Today young people seem particularly vulnerable. This article does not mention the manner in which technology is used. Being constantly connected and friending could be driven in large part by loneliness. Robin Dunbar, at the University of London (who has appeared in five previous healthy memory blog posts) states that if there’s one factor that stands out in alleviating loneliness, it is the quality, rather than quantity of relationships. He says that this fits our evolutionary past. “For you to live, survive, work, and function well depends on you having a set of very intense close friendships, or family relationships. It turns out that this core group numbers about five close friends and family—and this is very consistent across primates, including humans.” To maintain those crucial five or so relationships, there’s an easy formula. You need to dedicate 40% of your total social effort to them, “ and that means seeing them on a very regular basis.” Small changes like pruning random acquaintances from social media, setting notifications for updates from real friends, and spending time with a core group could all act as a buffer against loneliness.

It seems the best approach is to start with the mind, rather than trying to expand you social network. A meta-analysis of interventions to reduce loneliness found that the most successful dealt with the psychological aspects of loneliness using cognitive behavioral training. The heightened sense of threat lonely people feel means they are more likely to pay attention and remember negative details and events, and behave in ways that confirm their negative expectations, perpetuating the vicious spiral of loneliness.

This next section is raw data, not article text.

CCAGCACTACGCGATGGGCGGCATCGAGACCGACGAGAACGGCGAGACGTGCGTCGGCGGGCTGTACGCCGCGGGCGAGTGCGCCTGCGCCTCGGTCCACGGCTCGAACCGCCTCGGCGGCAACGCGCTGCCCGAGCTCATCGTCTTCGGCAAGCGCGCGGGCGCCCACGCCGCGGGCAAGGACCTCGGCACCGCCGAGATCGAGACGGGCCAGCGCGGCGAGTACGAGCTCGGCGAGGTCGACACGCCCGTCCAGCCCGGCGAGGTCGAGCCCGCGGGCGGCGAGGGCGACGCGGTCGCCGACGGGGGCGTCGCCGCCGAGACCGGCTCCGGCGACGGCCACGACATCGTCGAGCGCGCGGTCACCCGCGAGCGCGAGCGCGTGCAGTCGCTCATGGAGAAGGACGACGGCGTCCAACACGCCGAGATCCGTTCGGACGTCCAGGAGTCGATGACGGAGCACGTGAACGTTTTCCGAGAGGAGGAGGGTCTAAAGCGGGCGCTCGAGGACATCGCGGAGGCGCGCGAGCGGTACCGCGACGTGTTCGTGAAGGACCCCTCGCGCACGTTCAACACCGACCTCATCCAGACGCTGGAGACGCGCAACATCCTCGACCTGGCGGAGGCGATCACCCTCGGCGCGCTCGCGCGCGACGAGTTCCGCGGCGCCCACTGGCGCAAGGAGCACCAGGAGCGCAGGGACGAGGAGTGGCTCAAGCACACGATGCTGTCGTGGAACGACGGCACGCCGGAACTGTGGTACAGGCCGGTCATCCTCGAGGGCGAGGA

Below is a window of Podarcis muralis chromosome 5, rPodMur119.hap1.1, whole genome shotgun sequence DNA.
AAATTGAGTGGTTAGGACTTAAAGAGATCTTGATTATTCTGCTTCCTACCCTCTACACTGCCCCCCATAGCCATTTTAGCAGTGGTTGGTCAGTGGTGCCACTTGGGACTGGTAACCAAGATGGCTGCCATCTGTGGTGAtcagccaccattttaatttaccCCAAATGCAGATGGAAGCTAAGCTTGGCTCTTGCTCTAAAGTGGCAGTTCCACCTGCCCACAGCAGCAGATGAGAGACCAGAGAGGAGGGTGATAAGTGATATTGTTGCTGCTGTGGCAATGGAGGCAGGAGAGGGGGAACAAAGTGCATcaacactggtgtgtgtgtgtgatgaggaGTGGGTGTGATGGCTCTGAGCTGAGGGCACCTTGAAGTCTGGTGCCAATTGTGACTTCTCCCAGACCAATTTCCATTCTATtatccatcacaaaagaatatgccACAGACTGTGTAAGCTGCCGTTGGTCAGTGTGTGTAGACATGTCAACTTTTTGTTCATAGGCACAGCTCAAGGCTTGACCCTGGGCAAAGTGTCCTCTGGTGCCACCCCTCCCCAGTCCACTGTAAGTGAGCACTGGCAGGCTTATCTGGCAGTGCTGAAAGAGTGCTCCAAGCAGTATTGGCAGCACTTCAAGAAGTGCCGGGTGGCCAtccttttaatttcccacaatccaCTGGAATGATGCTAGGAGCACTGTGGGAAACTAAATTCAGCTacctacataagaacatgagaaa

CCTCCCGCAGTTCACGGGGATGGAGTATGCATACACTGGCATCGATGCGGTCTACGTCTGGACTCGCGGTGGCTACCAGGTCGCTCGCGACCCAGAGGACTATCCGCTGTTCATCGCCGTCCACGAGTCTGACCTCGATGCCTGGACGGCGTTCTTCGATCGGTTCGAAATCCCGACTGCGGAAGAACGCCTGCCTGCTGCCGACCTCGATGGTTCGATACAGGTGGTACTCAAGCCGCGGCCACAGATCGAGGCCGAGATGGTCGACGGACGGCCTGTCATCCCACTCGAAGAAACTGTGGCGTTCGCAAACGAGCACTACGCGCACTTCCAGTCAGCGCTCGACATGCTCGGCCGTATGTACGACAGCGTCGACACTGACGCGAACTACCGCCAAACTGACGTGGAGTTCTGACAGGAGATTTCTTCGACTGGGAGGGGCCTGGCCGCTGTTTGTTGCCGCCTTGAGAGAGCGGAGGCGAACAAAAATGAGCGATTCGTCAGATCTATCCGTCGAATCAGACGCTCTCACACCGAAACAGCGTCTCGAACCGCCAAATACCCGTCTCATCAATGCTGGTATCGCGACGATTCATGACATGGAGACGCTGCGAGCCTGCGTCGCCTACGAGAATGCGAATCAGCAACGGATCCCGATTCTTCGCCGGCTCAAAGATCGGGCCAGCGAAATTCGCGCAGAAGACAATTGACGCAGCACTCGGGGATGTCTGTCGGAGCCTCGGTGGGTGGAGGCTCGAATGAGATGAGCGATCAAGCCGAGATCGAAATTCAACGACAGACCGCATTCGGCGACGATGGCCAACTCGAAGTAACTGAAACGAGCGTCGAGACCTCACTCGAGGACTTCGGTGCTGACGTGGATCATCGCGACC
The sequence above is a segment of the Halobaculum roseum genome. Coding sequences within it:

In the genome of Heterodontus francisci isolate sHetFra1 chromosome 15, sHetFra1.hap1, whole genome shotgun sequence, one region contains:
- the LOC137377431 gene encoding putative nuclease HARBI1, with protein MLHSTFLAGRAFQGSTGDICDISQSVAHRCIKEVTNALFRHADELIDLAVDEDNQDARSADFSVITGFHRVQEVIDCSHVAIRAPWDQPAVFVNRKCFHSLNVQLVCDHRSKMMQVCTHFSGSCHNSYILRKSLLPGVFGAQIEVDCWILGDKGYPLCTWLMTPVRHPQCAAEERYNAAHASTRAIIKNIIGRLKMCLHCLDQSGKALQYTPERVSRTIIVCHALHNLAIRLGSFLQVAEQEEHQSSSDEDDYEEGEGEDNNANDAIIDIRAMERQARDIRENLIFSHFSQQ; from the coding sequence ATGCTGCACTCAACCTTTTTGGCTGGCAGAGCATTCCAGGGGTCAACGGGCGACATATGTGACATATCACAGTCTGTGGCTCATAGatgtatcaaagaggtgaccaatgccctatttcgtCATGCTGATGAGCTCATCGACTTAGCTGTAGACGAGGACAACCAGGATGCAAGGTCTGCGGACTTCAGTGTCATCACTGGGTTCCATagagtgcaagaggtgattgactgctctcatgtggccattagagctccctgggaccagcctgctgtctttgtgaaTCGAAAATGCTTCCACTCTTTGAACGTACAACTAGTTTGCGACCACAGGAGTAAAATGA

Research by Cole, who is investigating what factors might make people less likely to succumb to the negative health effects of loneliness, thinks that finding a sense of purpose and meaning in life can overcome the negative effects of loneliness. Cole says, “If you think of lonely people as having a world view of threat and hostility, this study suggests that you can attack this underlying psychology by becoming engaged in help others, trying to make the world a better place. I’m kind of excited about that as an obliques attack on loneliness.” All of this fits in with with the work of Victor J. Stretcher, which he describes in his book, “Life on Purpose: How Living for What Matters Changes Everything.” There have been many healthy memory posts based on this book.

© Douglas Griffith and healthymemory.wordpress.com, 2017. Unauthorized use and/or duplication of this material without express and written permission from this blog’s author and/or owner is strictly prohibited. Excerpts and links may be used, provided that full and clear credit is given to Douglas Griffith and healthymemory.wordpress.com with appropriate and specific direction to the original content.